Why The Moon Turns Red During A Total Lunar Eclipse

– A blood moon lunar eclipse
wasn’t always something to look forward to. When the moon turned red thousands of years ago, the ancient Mayans and Mesopotamians feared
that something monstrous and evil was eating the moon. They would shout at the night sky to try and fend off the ravenous beasts and since the average lunar eclipse lasts around 100 minutes, and the moon returns to normal afterward, they
were probably convinced that their whooping and
howling actually worked. We know now that the moon
doesn’t need our protection, but why does it turn
red in the first place? (peaceful music) Whenever you look up at a full moon, you’re seeing sunlight that’s reflected off the lunar surface, so if something were
to block that sunlight say, the earth, then in theory, the moon should disappear from view but during a total lunar eclipse when the moon passes
through the earth’s shadow, we get a red moon, not a vanishing one. So what’s going on? To figure it out, let’s take a quick trip to the lunar surface. This is a NASA simulation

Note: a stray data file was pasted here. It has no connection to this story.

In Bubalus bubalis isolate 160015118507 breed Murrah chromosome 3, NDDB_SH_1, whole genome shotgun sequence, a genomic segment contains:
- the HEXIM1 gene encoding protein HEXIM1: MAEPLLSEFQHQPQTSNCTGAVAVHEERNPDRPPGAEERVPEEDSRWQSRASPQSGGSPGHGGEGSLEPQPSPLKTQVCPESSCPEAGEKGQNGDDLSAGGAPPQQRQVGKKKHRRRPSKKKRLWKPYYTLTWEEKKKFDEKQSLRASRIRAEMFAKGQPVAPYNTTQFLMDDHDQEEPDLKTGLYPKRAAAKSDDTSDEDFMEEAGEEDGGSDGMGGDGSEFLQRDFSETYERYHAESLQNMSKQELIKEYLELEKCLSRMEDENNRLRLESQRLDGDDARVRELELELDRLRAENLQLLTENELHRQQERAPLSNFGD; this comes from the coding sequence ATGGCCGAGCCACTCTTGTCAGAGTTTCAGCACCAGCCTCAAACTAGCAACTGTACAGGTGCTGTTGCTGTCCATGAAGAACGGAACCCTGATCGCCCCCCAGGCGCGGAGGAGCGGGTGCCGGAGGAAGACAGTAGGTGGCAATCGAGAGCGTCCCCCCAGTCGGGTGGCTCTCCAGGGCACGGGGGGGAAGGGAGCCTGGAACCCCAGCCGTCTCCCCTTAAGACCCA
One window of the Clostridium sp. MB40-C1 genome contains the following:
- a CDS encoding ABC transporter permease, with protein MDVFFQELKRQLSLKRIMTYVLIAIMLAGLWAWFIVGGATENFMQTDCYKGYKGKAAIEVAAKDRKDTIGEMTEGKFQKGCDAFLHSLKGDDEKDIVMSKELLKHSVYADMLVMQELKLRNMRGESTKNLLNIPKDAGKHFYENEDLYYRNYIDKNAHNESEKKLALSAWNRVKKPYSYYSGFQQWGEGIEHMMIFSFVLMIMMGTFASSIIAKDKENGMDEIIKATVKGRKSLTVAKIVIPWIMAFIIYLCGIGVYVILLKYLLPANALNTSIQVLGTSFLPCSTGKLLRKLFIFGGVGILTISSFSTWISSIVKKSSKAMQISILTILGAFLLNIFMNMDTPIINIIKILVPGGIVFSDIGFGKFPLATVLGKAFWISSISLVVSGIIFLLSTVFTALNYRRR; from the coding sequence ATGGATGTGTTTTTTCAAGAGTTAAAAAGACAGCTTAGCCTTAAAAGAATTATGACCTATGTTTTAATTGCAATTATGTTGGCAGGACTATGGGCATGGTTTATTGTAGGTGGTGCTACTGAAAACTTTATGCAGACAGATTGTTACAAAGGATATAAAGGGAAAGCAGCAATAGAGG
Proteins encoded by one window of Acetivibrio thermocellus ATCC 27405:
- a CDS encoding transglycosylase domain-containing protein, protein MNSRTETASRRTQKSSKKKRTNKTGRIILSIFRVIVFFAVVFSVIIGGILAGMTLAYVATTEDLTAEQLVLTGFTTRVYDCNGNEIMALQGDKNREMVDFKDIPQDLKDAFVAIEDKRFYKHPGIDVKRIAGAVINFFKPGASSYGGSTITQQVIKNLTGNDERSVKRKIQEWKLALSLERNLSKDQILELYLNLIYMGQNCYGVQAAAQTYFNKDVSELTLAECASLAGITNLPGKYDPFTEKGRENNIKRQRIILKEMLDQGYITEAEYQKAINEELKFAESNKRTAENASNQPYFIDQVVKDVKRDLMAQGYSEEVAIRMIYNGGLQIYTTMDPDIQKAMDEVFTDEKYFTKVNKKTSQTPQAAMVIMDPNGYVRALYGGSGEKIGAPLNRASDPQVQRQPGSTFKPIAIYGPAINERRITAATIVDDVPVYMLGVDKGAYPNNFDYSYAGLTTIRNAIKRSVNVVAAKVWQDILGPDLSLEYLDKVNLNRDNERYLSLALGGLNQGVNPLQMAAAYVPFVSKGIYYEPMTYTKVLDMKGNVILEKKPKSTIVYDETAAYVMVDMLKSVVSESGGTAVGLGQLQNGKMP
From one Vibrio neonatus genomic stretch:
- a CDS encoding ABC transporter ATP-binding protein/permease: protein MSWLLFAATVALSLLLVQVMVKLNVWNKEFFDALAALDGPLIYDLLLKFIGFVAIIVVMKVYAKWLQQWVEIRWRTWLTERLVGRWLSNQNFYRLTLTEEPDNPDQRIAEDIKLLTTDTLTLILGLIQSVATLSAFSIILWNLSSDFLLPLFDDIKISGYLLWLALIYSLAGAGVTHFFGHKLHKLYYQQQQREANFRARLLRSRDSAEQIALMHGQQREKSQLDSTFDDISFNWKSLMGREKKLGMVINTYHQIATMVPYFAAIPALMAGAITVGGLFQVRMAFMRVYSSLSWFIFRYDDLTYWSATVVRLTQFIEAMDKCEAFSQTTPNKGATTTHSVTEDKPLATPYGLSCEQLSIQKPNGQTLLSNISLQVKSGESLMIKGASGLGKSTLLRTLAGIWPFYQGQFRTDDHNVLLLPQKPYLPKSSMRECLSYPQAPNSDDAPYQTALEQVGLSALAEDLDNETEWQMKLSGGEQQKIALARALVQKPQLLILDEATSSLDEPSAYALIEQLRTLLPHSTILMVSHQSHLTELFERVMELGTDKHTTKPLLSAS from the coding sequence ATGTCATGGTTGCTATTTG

of what the earth looks like during a total lunar eclipse. Notice the red ring around our planet. Everywhere you see that
ring is either a sunrise or a sunset, and while
it’s true that no direct sunlight is reaching the lunar surface at this moment, earth’s
atmosphere is bending the red wavelengths of
light around the planet, so that redness you see
during a blood moon eclipse is a combination of
light from every sunrise and sunset on earth,
all happening at once. So the moon appears
red for the same reason that sunrises and sunsets on earth are red because of a phenomenon
called Rayleigh Scattering. Named after the British
physicist, John William Strutt, also known as Lord
Rayleigh, who discovered it in the late 19th century. It describes how different
colors of sunlight interact with the earth’s atmosphere. Look at the sky during
daytime, for example. It appears blue because air molecules in earth’s atmosphere scatter
blue light more easily than red, but during sunrise and sunset, the light travels through
more of earth’s atmosphere before reaching your eye
which has two consequences. First, it means more overall
sunlight is scattered, making the sun appear dimmer. That’s why you can easily
gaze upon the sun at sunset compared to at high noon. And secondly, more scattering
means more blue light is scattered away, leaving the
redder wavelengths behind. Similarly, the ring around earth during a total lunar eclipse is red because the sunlight travels
through a long stretch of earth’s atmosphere, from one end of the planet to the other. So rather than fear a blood
moon like the ancient Mayans and Mesopotamians, why not think
of it as a romantic moment? After all, it’s the only time
when you can see the sunrise and sunset simultaneously. (peaceful music)

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